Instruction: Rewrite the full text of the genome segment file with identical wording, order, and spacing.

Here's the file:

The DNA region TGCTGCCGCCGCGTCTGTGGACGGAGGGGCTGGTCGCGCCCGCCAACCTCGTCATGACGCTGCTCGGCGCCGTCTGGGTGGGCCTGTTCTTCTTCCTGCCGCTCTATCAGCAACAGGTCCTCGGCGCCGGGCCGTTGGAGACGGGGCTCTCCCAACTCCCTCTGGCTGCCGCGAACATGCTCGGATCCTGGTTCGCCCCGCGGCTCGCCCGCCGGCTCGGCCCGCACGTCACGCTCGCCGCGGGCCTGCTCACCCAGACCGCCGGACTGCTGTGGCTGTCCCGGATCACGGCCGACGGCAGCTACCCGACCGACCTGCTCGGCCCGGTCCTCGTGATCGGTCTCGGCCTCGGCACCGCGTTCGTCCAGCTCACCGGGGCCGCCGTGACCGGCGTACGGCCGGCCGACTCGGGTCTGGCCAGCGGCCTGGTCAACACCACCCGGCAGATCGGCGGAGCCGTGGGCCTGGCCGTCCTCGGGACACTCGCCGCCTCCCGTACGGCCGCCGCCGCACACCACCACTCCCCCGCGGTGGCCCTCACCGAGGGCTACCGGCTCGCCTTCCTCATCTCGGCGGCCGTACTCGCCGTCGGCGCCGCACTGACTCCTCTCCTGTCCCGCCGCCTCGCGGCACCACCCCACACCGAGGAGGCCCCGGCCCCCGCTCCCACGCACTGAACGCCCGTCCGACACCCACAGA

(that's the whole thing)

The DNA region TGCTGCCGCCGCGTCTGTGGACGGAGGGGCTGGTCGCGCCCGCCAACCTCGTCATGACGCTGCTCGGCGCCGTCTGGGTGGGCCTGTTCTTCTTCCTGCCGCTCTATCAGCAACAGGTCCTCGGCGCCGGGCCGTTGGAGACGGGGCTCTCCCAACTCCCTCTGGCTGCCGCGAACATGCTCGGATCCTGGTTCGCCCCGCGGCTCGCCCGCCGGCTCGGCCCGCACGTCACGCTCGCCGCGGGCCTGCTCACCCAGACCGCCGGACTGCTGTGGCTGTCCCGGATCACGGCCGACGGCAGCTACCCGACCGACCTGCTCGGCCCGGTCCTCGTGATCGGTCTCGGCCTCGGCACCGCGTTCGTCCAGCTCACCGGGGCCGCCGTGACCGGCGTACGGCCGGCCGACTCGGGTCTGGCCAGCGGCCTGGTCAACACCACCCGGCAGATCGGCGGAGCCGTGGGCCTGGCCGTCCTCGGGACACTCGCCGCCTCCCGTACGGCCGCCGCCGCACACCACCACTCCCCCGCGGTGGCCCTCACCGAGGGCTACCGGCTCGCCTTCCTCATCTCGGCGGCCGTACTCGCCGTCGGCGCCGCACTGACTCCTCTCCTGTCCCGCCGCCTCGCGGCACCACCCCACACCGAGGAGGCCCCGGCCCCCGCTCCCACGCACTGAACGCCCGTCCGACACCCACAGA